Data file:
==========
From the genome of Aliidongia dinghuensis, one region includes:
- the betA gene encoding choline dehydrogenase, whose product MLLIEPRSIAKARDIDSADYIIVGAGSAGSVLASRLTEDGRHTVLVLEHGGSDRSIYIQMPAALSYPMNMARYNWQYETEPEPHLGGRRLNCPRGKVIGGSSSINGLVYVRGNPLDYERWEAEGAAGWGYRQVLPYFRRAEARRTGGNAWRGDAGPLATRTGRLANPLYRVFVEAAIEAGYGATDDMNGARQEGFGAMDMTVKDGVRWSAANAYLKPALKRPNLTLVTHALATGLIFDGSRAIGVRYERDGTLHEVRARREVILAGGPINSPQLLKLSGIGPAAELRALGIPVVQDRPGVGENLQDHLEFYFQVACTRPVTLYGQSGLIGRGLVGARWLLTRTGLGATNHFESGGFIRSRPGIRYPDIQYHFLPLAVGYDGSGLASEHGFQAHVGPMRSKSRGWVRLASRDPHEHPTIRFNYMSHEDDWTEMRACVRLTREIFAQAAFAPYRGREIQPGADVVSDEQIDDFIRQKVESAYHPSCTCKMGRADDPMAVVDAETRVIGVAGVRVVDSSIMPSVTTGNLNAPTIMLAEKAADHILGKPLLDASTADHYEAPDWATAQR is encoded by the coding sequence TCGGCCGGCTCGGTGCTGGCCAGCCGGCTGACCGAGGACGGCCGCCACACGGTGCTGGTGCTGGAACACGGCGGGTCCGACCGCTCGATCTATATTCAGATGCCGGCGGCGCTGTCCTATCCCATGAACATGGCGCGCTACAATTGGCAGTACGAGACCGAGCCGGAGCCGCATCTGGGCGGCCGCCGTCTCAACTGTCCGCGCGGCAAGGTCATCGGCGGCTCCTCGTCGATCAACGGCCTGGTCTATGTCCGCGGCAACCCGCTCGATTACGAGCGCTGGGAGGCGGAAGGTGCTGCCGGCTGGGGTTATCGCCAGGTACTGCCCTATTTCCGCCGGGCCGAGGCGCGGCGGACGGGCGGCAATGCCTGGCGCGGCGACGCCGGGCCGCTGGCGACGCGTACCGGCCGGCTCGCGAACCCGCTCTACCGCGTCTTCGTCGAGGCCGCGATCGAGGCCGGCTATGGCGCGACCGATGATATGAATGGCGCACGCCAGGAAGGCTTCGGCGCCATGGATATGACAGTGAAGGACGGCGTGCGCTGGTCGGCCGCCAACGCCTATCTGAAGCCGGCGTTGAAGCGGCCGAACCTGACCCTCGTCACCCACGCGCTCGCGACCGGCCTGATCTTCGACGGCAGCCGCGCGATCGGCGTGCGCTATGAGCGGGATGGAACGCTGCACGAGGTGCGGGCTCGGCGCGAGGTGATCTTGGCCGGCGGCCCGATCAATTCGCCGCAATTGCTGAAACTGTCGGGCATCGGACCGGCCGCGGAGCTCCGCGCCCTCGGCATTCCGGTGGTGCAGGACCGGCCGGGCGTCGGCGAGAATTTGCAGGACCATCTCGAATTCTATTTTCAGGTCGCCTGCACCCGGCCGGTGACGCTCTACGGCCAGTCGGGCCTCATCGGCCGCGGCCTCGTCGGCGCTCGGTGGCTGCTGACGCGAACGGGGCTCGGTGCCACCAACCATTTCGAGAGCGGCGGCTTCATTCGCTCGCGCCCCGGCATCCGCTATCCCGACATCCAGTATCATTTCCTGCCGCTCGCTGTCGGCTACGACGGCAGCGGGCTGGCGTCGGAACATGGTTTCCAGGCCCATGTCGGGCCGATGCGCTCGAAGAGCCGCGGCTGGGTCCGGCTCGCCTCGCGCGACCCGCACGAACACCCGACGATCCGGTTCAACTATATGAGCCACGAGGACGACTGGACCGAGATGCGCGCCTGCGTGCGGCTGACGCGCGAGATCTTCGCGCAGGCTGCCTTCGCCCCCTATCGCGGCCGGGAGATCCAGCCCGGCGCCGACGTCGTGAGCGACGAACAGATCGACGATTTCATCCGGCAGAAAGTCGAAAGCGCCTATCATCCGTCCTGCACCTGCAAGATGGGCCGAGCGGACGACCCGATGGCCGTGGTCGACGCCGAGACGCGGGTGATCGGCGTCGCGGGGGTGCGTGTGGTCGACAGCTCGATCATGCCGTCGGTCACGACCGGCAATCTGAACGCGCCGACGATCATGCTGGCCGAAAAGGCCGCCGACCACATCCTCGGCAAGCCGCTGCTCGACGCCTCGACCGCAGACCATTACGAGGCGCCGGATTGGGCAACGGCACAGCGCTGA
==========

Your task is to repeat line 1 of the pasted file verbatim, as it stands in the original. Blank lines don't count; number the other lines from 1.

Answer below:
From the genome of Aliidongia dinghuensis, one region includes: